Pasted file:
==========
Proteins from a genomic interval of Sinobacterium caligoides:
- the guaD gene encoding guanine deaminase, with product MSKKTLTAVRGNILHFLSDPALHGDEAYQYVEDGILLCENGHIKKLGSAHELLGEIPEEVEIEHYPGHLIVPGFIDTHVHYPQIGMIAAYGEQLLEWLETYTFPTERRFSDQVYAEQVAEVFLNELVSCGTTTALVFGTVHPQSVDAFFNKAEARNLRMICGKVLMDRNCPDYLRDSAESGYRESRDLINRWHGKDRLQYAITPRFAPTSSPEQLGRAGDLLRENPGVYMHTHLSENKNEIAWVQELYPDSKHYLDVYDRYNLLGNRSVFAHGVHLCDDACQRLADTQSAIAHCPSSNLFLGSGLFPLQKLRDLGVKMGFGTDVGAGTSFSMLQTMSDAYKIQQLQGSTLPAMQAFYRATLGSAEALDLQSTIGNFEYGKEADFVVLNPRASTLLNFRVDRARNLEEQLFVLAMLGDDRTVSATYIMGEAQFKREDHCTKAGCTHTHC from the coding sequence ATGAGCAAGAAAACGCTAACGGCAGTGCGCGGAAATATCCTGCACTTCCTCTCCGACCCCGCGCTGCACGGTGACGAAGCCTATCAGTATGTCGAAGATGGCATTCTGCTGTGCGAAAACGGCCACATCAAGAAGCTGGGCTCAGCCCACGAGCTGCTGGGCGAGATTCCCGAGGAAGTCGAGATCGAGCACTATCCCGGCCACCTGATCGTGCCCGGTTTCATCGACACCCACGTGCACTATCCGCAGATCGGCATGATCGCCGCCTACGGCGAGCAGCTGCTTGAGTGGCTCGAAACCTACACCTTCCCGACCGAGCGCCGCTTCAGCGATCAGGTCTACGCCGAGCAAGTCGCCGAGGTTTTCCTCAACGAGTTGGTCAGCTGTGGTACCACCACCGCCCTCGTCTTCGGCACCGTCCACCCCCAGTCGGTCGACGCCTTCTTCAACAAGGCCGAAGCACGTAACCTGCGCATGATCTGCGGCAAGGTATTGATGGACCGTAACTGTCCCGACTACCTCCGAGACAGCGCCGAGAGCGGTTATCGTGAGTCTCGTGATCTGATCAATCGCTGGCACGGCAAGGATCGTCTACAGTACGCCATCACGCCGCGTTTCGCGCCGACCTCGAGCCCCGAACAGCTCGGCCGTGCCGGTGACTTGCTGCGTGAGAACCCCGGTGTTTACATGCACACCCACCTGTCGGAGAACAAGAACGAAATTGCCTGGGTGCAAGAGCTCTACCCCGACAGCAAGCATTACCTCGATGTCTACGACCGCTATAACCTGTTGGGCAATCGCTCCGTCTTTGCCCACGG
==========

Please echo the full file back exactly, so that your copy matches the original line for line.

Proteins from a genomic interval of Sinobacterium caligoides:
- the guaD gene encoding guanine deaminase, with product MSKKTLTAVRGNILHFLSDPALHGDEAYQYVEDGILLCENGHIKKLGSAHELLGEIPEEVEIEHYPGHLIVPGFIDTHVHYPQIGMIAAYGEQLLEWLETYTFPTERRFSDQVYAEQVAEVFLNELVSCGTTTALVFGTVHPQSVDAFFNKAEARNLRMICGKVLMDRNCPDYLRDSAESGYRESRDLINRWHGKDRLQYAITPRFAPTSSPEQLGRAGDLLRENPGVYMHTHLSENKNEIAWVQELYPDSKHYLDVYDRYNLLGNRSVFAHGVHLCDDACQRLADTQSAIAHCPSSNLFLGSGLFPLQKLRDLGVKMGFGTDVGAGTSFSMLQTMSDAYKIQQLQGSTLPAMQAFYRATLGSAEALDLQSTIGNFEYGKEADFVVLNPRASTLLNFRVDRARNLEEQLFVLAMLGDDRTVSATYIMGEAQFKREDHCTKAGCTHTHC from the coding sequence ATGAGCAAGAAAACGCTAACGGCAGTGCGCGGAAATATCCTGCACTTCCTCTCCGACCCCGCGCTGCACGGTGACGAAGCCTATCAGTATGTCGAAGATGGCATTCTGCTGTGCGAAAACGGCCACATCAAGAAGCTGGGCTCAGCCCACGAGCTGCTGGGCGAGATTCCCGAGGAAGTCGAGATCGAGCACTATCCCGGCCACCTGATCGTGCCCGGTTTCATCGACACCCACGTGCACTATCCGCAGATCGGCATGATCGCCGCCTACGGCGAGCAGCTGCTTGAGTGGCTCGAAACCTACACCTTCCCGACCGAGCGCCGCTTCAGCGATCAGGTCTACGCCGAGCAAGTCGCCGAGGTTTTCCTCAACGAGTTGGTCAGCTGTGGTACCACCACCGCCCTCGTCTTCGGCACCGTCCACCCCCAGTCGGTCGACGCCTTCTTCAACAAGGCCGAAGCACGTAACCTGCGCATGATCTGCGGCAAGGTATTGATGGACCGTAACTGTCCCGACTACCTCCGAGACAGCGCCGAGAGCGGTTATCGTGAGTCTCGTGATCTGATCAATCGCTGGCACGGCAAGGATCGTCTACAGTACGCCATCACGCCGCGTTTCGCGCCGACCTCGAGCCCCGAACAGCTCGGCCGTGCCGGTGACTTGCTGCGTGAGAACCCCGGTGTTTACATGCACACCCACCTGTCGGAGAACAAGAACGAAATTGCCTGGGTGCAAGAGCTCTACCCCGACAGCAAGCATTACCTCGATGTCTACGACCGCTATAACCTGTTGGGCAATCGCTCCGTCTTTGCCCACGG